Want to keep in the loop on the latest happenings at Chabad Lubavitch of Idaho. Subscribe to our mailing list below. We'll send you information that is fresh, relevant, and important to you and our local community.
Printed from JewishIdaho.com
ב"ה

Rabbi's Blog

Rabbi Mendel's Blog

Rabbi Mendel's blog features his Dvar Torah (Torah lesson) column from the weekly E-TORAH, ocassional musings and other articles that he authors from time to time.
Your comments are welcome.

Right or Left?

A friend of mine, implying that we saw things differently, suggested that we take a bit of a break from each other. He didn’t unfriend me on Facebook. Instead, he pointed to an episode in this week’s parsha, Lech Lecha.

The Torah describes the difficulties that Avraham and his nephew Lot were having, primarily due to their numerous flocks and the subsequent dispute between their shepherds.

Avraham, in an effort to maintain the peace, suggests:

“Please let there be no quarrel between me and between you and between my herdsmen and between your herdsmen, for we are kinsmen. Is not all the land before you? Please part from me; if you go left, I will go right, and if you go right, I will go left.”

My friend was… Read More »

Measure Twice, Cut Once

The popular saying in the construction industry is, “Measure twice. Cut once.”

The Russian version takes it a whole bunch further: “Measure seven times and cut once.” Apparently, wood was in even greater demand in Russia of old…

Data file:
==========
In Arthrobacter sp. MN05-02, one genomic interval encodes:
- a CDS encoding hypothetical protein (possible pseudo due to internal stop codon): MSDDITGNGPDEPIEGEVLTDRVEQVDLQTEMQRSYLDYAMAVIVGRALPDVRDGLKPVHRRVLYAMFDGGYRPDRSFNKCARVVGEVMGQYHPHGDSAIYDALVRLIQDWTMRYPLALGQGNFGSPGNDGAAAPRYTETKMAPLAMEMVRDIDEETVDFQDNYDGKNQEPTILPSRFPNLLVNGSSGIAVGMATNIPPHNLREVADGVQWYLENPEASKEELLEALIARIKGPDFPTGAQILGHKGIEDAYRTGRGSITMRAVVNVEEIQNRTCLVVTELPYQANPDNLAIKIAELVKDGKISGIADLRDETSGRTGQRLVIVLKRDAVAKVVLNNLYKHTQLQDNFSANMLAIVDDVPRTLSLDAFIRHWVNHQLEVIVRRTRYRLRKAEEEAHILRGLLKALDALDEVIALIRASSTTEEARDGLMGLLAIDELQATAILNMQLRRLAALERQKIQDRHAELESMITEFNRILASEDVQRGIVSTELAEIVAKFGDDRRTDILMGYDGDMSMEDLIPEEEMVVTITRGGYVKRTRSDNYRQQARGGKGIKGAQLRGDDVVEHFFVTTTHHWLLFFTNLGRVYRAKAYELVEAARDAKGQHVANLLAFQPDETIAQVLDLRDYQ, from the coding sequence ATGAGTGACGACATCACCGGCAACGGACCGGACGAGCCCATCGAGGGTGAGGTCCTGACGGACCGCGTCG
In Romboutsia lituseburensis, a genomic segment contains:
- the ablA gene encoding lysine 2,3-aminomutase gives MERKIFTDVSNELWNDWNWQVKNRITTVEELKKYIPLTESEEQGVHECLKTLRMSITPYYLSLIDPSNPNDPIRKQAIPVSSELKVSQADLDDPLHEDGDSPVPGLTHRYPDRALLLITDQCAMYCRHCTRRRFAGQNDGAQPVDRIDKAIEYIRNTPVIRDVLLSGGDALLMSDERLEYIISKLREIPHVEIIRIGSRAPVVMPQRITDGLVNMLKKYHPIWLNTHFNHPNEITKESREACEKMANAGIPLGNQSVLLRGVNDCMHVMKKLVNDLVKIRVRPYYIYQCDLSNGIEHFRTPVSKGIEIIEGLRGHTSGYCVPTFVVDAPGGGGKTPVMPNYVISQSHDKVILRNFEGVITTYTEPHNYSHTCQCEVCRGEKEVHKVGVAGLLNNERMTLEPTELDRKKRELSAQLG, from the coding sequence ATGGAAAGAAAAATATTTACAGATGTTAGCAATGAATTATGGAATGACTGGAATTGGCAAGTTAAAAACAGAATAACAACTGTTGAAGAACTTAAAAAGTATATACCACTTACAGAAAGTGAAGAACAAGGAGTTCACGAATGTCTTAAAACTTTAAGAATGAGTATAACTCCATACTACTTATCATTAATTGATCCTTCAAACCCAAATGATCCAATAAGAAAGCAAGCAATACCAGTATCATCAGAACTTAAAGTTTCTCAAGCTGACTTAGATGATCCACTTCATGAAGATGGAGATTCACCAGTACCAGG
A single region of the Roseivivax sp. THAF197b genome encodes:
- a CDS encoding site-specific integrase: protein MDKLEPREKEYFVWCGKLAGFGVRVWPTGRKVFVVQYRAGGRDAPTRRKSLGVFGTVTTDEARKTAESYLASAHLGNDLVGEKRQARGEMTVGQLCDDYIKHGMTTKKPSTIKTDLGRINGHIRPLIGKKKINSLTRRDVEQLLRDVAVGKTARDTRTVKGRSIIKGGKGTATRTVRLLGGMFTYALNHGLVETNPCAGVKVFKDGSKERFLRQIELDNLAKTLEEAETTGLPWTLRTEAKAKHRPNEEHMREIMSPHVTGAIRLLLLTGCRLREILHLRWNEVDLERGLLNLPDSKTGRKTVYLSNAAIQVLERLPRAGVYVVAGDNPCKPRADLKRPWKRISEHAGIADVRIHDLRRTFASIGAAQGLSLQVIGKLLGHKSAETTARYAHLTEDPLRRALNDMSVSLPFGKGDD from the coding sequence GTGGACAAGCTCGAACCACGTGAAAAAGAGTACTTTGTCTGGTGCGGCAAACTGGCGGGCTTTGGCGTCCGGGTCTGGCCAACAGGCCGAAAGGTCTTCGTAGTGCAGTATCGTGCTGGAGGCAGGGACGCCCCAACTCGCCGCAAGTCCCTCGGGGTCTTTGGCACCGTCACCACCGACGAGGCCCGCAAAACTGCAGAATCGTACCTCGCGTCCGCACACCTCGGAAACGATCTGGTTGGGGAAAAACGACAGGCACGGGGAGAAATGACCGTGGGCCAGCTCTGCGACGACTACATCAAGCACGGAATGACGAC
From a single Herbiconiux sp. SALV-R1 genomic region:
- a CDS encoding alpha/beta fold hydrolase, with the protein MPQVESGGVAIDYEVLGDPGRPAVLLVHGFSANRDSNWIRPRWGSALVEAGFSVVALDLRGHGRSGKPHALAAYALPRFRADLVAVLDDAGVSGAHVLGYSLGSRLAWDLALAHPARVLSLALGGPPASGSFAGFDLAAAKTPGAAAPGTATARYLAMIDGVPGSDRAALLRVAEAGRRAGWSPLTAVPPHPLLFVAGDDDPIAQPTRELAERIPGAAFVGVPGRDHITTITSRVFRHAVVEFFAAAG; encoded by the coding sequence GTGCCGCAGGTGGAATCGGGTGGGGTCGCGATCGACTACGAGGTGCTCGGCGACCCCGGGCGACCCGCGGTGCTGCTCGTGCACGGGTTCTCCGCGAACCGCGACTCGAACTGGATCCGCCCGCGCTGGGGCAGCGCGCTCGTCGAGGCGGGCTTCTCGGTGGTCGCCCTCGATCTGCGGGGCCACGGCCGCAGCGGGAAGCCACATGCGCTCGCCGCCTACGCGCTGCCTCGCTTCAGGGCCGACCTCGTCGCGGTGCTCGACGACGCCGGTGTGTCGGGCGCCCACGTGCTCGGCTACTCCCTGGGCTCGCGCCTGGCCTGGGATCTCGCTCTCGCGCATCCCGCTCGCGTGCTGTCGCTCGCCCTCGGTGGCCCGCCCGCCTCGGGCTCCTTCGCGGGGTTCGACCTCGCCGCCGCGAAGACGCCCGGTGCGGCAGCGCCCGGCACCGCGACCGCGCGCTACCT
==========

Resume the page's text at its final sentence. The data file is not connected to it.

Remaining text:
Although Noach was not American or Russian, he seems to have taken this expression to a whole new level. Noach spent 120 years building the ark, as is described in this week’s eponymous parsha. Why did it take him so long?

*

A high school principal told me he always waits at least one full day before administering serious punishment to misbehaving students. That way, he explained, I know I am not acting from angry impulse, but out of measured discipline.

Delaying… Read More »

Raising Cain

What’s not a sin, but can be worse than a sin?

***

In the Torah’s opening portion, Bereishit, we glean a great deal about human nature. We are introduced to the purest of souls, G-d’s handiwork – Adam. We also become acquainted with human frailty and iniquity.

The most evil act of all seems to come toward the end of the parsha, when Cain kills his brother Abel.

Cain goes down in history as a terrible fellow. And he was. Though he did not have the luxury of past history to inform him, human blood is human blood. The Torah underlines this value unequivocally.

You would think that such a murderer ends up in the dustbins of history and is never heard from again.

Yet, amazingly, we are all descended from… Read More »

Canopies & Walls

As soon as Yom Kippur ended, I looked around the canopy tent that served as our outdoor synagogue for the Days of Awe, and thought about building another temporary structure.

Within about 24 hours of the wall-less tent coming down, we had put up a walled, yet roofless, structure. Soon enough we gathered branches and added the schach.

The contrast of the two structures got me thinking.

The tent had a beautiful and quite secure roof. We were well-protected from the rain. However, it had no walls – which is precisely why we chose it, as extra precaution against potential covid-19 lingering aerosols that might escape a social-distanced mask.

The sukkah, on the other hand, has sturdy walls, but the roof is rather weak.

In fact, for a… Read More »

Looking for older posts? See the sidebar for the Archive.